The thousands of newly poor Italians and non-Italians who are standing in line like their grandparents did not only “have no wine” (as in the water-into-wine story in the Gospels) but have no bread either. Back in the time of their grandparents, there was war, destruction and death. Today, there is a health crisis that has been raging for more than a year—a pandemic that is not a war, but against which we seem to be unable to “take measures” except to limit contacts, disrupting social life in a chaotic manner.
It is a pandemic whose increasing toll includes not only the sad accounting of the dead, but also the more prosaic one of the economy.
Italy is winging it, in a top spot regarding the number of contagions (number seven in the world), and, above all, in that of deaths (sixth in the world for the total number). We have more deaths per 100,000 inhabitants than any other country in the world (183.3), after the Czech Republic, Hungary, Belgium and Bulgaria, on a par with the UK (among countries with more than 5 million inhabitants). And we are in the middle of a new “wave,” without having learned and changed anything.
A year ago, we were the first, and it was clear. The others pitied us. Then, so many did better, like Trump’s U.S., Bolsonaro’s Brazil and Boris Johnson’s Great Britain. Of course, we “got away with it” the first time: “contact tracing is required,” they said. Nothing came of that. We came up with color-coded regions, closures here and there, but since after the summer we have continued to work (more or less), with closures so granular that they ended up seeming arbitrary (schools open, then closed again; here yes, there no). But since September, nothing has changed: from the Minister of Health on down, all shrugged their shoulders, because “the night has to pass somehow.”
God willing, the vaccines have arrived. But instead of providing large scale funding for their production (which they did in the U.S., but not in Europe) or, at least, for their distribution, we went to the “vaccine supermarket” like any consumer and, when we found the aisle empty, we complained about bad luck and “multinationals.”
The extent of Europe’s failure with vaccines goes even beyond the blindness shown in the case of the financial crisis of 2008, when instead of responding with more support, it was deemed good to require “more austerity.” This inability of the “EU machine” to understand how the world is going and how to respond should be investigated by scholars and observers, a deadly combination of bureaucratism and political short-sightedness, making any historical analogy pale in comparison.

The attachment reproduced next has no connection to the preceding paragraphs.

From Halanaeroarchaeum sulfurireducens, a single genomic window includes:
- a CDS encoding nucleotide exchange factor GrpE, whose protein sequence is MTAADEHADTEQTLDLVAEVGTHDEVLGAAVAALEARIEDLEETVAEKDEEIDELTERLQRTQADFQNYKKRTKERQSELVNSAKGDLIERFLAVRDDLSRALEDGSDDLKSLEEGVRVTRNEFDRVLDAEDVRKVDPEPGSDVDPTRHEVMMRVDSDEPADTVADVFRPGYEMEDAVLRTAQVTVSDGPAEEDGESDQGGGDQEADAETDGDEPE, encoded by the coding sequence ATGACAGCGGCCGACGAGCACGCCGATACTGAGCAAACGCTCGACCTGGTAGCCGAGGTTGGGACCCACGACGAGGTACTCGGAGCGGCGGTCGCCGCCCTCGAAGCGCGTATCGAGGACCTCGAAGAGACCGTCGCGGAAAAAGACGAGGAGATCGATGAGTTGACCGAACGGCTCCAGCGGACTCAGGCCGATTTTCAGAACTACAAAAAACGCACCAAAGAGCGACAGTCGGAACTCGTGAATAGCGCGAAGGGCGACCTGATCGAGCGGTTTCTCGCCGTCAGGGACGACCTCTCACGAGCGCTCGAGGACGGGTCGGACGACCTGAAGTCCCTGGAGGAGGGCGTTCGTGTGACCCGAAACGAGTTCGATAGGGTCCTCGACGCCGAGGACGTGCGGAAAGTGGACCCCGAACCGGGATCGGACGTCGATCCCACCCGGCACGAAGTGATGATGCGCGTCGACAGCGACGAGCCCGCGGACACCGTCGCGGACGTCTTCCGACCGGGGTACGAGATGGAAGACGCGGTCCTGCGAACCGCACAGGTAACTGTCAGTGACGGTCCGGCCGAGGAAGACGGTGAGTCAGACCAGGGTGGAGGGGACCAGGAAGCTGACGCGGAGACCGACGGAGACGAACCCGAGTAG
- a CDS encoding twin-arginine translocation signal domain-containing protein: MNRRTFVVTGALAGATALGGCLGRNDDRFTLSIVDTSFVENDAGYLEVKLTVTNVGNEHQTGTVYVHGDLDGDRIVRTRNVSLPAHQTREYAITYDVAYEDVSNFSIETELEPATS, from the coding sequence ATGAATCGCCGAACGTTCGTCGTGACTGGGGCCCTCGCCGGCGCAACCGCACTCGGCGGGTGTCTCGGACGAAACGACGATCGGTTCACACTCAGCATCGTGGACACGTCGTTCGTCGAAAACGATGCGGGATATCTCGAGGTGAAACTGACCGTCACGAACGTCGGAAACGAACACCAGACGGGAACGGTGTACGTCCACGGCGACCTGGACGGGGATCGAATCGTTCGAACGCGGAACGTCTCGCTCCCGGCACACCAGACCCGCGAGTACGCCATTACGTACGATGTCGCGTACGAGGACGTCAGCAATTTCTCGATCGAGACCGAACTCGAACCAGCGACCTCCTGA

What is painful to note today—and the yellow-reddish-green color of this government only accentuates the discomfort—is that not only has the pandemic been poorly managed, from the point of view of health and organization (with beautiful praise for the “resilience” of our hospital system), but the consequences of the measures taken were thoroughly foreseeable, and therefore preventing them was possible. Because it is not true that the pandemic affects everyone in the same way. And because neither is it true that “containment” measures affect everyone in the same way.
Ninety-five percent of the dead from COVID-19 are elderly, over 70 years old, with pre-existing conditions. The reports of the Health Observatory have been telling us for years that it is mainly the poorest, the least educated and the most disadvantaged who are getting ill. One day, a survey might reveal to us what was the social profile of those dead from COVID, but we have no difficulty imagining what it is (there are already studies, and they are alarming).
ISTAT notes that there were one million more absolute poor in Italy in 2020 than one year before (for a total of 5.7 million). When we’ll have the full numbers, we will also know how many people are at risk of poverty: they were already more than a fifth of the Italian population in 2019 (and a third of them were in conditions of material deprivation). The bread lines tell the awful story that there should be many more now. Let’s not accept, though, to be told that the pandemic was a “great leveler”—only certain historians can talk in that way about the great pandemics, with a superficial perspective.
This so-called “leveler” only knocks on someone’s door after it chooses the neighborhood and asks about income and status. Magnanimous subsidies are dutifully handing out much-welcome cash, but they don’t make a dent in the upstream disparities. Museums, cinemas and theaters are closing—it’s a performer’s life—but churches remain open.
Wounds have been opened that will leave a mark—one that even a wise Reconstruction (and resilience?) Plan will not be able to heal if envisioned only as restoring an unbalanced economic system, accompanied by social policies under the banner of the market and “meritocracy” (and military spending).
It should be an opportunity to reconstitute communities, ideas and perspectives, putting vocations and initiatives back into play, eliminating privileges. Which, as history teaches us, have always found ways to perpetuate themselves, knowing that “death doesn’t care how you look,” because it looks at the size of your wallet first.
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